Kansas City, Missouri, Man Pleads Guilty to Federal Hate Crime in Attempted Murder of Teen
Shot Teen Victim Approximately Eight Times Because of Sexual Orientation
A Kansas City man pleaded guilty in federal court today to committing a hate crime by shooting a local teenager eight times in an attempted murder that was motivated by the victim’s sexual orientation.
Malachi Robinson, 26, pleaded guilty before U.S. District Judge Brian C. Wimes to one count of violating the Matthew Shepard and James Byrd Jr. Hate Crimes Prevention Act. Robinson, who has been in federal custody since he was indicted by a federal grand jury on Aug. 10, 2021, will remain in federal detention until his sentencing hearing, which has not yet been scheduled.
By pleading guilty today, Robinson admitted that he shot the victim, identified in court records as “M.S.,” approximately eight times with a Taurus 9mm pistol in an attempt to kill him because of his sexual orientation, causing life-threatening injuries.
“This defendant is being held accountable for violently attempting to end the life of someone because of his sexual orientation,” said Assistant Attorney General Kristen Clarke of the Justice Department’s Civil Rights Division. “This attempted murder is a reminder that hate crimes against the LGBTQI+ community are real and must be confronted. Violent acts targeting people based on their sexual orientation are heinous crimes that have no place in our country. The Justice Department will continue to use our civil rights laws to pursue justice for survivors and others impacted by bias motivated crimes.”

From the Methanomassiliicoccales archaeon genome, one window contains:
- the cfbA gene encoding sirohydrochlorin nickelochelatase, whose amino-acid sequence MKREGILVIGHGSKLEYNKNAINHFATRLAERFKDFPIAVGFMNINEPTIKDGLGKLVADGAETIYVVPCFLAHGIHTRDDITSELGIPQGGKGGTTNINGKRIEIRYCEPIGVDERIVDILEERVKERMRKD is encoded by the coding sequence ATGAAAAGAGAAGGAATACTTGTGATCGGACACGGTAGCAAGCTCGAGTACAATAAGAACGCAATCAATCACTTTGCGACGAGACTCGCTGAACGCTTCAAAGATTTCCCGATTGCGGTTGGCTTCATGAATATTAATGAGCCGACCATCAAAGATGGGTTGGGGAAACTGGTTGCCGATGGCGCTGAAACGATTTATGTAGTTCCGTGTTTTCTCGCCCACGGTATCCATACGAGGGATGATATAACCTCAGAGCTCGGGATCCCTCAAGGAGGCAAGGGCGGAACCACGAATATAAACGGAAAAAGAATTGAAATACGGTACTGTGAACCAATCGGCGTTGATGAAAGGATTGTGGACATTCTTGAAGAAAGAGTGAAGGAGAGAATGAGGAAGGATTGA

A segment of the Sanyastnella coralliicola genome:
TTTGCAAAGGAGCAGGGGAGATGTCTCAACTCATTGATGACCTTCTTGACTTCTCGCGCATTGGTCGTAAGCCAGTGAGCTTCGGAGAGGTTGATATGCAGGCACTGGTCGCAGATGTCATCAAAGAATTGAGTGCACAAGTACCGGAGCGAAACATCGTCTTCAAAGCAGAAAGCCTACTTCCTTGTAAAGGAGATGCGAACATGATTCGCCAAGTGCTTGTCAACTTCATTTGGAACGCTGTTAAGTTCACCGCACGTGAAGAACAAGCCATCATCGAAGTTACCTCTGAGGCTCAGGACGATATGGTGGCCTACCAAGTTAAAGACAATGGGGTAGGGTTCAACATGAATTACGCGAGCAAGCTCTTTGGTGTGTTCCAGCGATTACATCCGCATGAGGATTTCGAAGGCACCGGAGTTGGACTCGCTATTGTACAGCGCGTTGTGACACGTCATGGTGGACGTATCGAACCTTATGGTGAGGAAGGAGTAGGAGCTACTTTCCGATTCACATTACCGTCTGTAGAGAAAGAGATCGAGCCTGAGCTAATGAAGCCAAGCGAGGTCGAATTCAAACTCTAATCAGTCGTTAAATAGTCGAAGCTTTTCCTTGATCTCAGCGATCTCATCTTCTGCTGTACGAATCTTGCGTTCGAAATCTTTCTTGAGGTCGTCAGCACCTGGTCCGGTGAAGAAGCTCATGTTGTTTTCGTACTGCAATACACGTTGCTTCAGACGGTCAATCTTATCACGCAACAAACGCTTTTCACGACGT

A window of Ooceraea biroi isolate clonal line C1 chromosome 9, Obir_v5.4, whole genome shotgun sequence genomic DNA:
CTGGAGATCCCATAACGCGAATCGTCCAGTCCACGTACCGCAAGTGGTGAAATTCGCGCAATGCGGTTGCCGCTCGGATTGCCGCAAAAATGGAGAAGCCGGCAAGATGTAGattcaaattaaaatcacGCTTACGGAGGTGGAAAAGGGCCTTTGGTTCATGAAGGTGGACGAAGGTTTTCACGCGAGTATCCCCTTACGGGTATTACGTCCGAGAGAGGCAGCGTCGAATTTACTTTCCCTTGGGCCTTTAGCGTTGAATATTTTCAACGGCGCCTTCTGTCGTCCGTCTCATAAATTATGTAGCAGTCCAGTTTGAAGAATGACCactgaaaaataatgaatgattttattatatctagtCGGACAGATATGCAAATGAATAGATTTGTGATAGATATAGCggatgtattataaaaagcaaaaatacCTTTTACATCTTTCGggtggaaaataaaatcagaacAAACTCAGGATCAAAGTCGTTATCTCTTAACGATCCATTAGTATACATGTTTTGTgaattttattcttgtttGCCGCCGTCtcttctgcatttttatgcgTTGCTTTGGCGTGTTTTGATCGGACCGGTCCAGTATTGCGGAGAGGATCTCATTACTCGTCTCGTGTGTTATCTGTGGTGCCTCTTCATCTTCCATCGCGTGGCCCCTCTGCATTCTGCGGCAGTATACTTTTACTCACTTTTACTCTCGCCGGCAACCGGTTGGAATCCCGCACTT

“Violence against others, motivated by hatred of their sexual orientation, is unacceptable,” said U.S. Attorney Teresa Moore of the Western District of Missouri. “Such callous disregard for the life of a teenage victim, gravely wounded in a failed murder attempt, must be challenged by a commitment to protect the civil rights of all our citizens. When those rights are threatened, the Justice Department will act to hold the violators accountable.”
“Hate crimes—and the violence we saw in this case—are especially cruel because victims are attacked because of who they are,” said Assistant Director Luis Quesada of the FBI’s Criminal Investigative Division. “The FBI treats hate crimes as the highest priority of our civil rights program because everyone deserves to feel safe to express who they are, without fear of violence from others. We are committed to working with our law enforcement partners to bring justice to all communities affected by hate.”
According to today’s plea agreement, after a chance meeting at the Kansas City Public Library on May 29, 2019, Robinson and M.S. talked briefly over Facebook Messenger before leaving the library. Robinson then walked with M.S. in the Swope Park area under the guise of looking for a place to engage in a sex act. Around the same time, Robinson wrote separately to his girlfriend that he “might shoot this boy” because of his sexual orientation. When Robinson and M.S. ultimately entered a wooded area nearby, Robinson pulled out his pistol and fired repeatedly at M.S.
Robinson fled through the woods toward his apartment building, and continued to engage in attempts to avoid detection or arrest. Later that day, and in the days that followed, Robinson told others that he shot M.S. because of his sexual orientation.
Under federal statutes, Robinson is subject to a sentence of up to life in federal prison without parole. The maximum statutory sentence is prescribed by Congress and is provided here for informational purposes, as the sentencing of the defendant will be determined by the court based on the advisory sentencing guidelines and other statutory factors. A sentencing hearing will be scheduled after the completion of a presentence investigation by the U.S. Probation Office.
Assistant Attorney General Clarke, U.S. Attorney Moore and Assistant Director Quesada of the FBI’s Criminal Investigative Division made the announcement. This case is being prosecuted by Assistant U.S. Attorney Dave Ketchmark for the Western District of Missouri and Trial Attorneys Shan Patel and Eric Peffley of the Civil Rights Division of the U.S. Department of Justice. It was investigated by the Kansas City, Mo., Police Department and the FBI.